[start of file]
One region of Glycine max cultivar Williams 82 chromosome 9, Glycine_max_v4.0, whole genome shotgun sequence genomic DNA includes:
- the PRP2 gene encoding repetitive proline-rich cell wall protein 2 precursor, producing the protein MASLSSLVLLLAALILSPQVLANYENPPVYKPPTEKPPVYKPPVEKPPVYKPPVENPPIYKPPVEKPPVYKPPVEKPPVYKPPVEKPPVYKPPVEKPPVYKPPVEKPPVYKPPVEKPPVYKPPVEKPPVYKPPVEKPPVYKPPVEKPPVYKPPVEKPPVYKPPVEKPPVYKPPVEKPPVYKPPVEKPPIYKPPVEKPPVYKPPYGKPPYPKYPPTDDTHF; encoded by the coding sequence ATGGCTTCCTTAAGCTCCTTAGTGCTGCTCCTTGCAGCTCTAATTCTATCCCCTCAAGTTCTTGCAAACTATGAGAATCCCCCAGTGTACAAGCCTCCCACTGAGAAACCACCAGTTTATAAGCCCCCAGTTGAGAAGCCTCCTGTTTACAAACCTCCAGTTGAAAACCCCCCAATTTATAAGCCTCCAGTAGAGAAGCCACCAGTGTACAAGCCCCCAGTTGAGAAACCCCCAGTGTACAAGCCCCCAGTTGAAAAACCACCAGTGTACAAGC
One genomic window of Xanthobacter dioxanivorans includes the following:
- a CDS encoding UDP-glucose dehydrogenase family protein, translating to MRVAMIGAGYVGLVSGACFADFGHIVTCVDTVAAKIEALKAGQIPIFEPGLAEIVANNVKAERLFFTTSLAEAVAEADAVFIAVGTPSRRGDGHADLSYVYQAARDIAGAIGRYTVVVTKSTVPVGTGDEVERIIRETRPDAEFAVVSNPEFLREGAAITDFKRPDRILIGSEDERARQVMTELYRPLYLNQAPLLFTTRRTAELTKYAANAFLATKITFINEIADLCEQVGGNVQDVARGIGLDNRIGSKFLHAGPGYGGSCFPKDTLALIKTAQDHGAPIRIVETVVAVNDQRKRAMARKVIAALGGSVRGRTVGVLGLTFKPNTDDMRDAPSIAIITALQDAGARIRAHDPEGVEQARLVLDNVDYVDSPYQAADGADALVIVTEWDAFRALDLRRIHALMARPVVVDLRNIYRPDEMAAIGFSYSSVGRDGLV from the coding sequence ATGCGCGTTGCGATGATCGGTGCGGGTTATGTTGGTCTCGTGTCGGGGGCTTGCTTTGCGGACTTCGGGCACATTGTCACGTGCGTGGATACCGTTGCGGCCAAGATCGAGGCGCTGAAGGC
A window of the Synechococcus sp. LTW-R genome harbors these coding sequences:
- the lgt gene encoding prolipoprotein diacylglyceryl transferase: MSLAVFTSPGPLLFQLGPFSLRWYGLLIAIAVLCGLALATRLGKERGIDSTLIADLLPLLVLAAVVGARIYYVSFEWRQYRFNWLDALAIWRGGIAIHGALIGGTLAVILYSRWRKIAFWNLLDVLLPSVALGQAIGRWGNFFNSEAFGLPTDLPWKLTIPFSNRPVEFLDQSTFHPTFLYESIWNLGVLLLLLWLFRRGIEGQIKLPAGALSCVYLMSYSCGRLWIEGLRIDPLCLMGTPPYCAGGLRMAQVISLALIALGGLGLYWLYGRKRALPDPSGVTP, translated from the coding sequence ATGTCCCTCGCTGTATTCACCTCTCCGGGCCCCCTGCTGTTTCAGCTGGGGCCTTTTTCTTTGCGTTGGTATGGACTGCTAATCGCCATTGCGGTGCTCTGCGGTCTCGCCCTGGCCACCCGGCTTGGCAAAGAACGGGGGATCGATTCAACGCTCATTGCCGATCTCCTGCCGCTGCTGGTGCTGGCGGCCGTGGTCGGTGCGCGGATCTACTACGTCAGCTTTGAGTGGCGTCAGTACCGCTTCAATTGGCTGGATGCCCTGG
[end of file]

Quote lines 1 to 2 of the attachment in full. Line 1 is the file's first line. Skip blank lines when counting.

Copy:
One region of Glycine max cultivar Williams 82 chromosome 9, Glycine_max_v4.0, whole genome shotgun sequence genomic DNA includes:
- the PRP2 gene encoding repetitive proline-rich cell wall protein 2 precursor, producing the protein MASLSSLVLLLAALILSPQVLANYENPPVYKPPTEKPPVYKPPVEKPPVYKPPVENPPIYKPPVEKPPVYKPPVEKPPVYKPPVEKPPVYKPPVEKPPVYKPPVEKPPVYKPPVEKPPVYKPPVEKPPVYKPPVEKPPVYKPPVEKPPVYKPPVEKPPVYKPPVEKPPVYKPPVEKPPVYKPPVEKPPIYKPPVEKPPVYKPPYGKPPYPKYPPTDDTHF; encoded by the coding sequence ATGGCTTCCTTAAGCTCCTTAGTGCTGCTCCTTGCAGCTCTAATTCTATCCCCTCAAGTTCTTGCAAACTATGAGAATCCCCCAGTGTACAAGCCTCCCACTGAGAAACCACCAGTTTATAAGCCCCCAGTTGAGAAGCCTCCTGTTTACAAACCTCCAGTTGAAAACCCCCCAATTTATAAGCCTCCAGTAGAGAAGCCACCAGTGTACAAGCCCCCAGTTGAGAAACCCCCAGTGTACAAGCCCCCAGTTGAAAAACCACCAGTGTACAAGC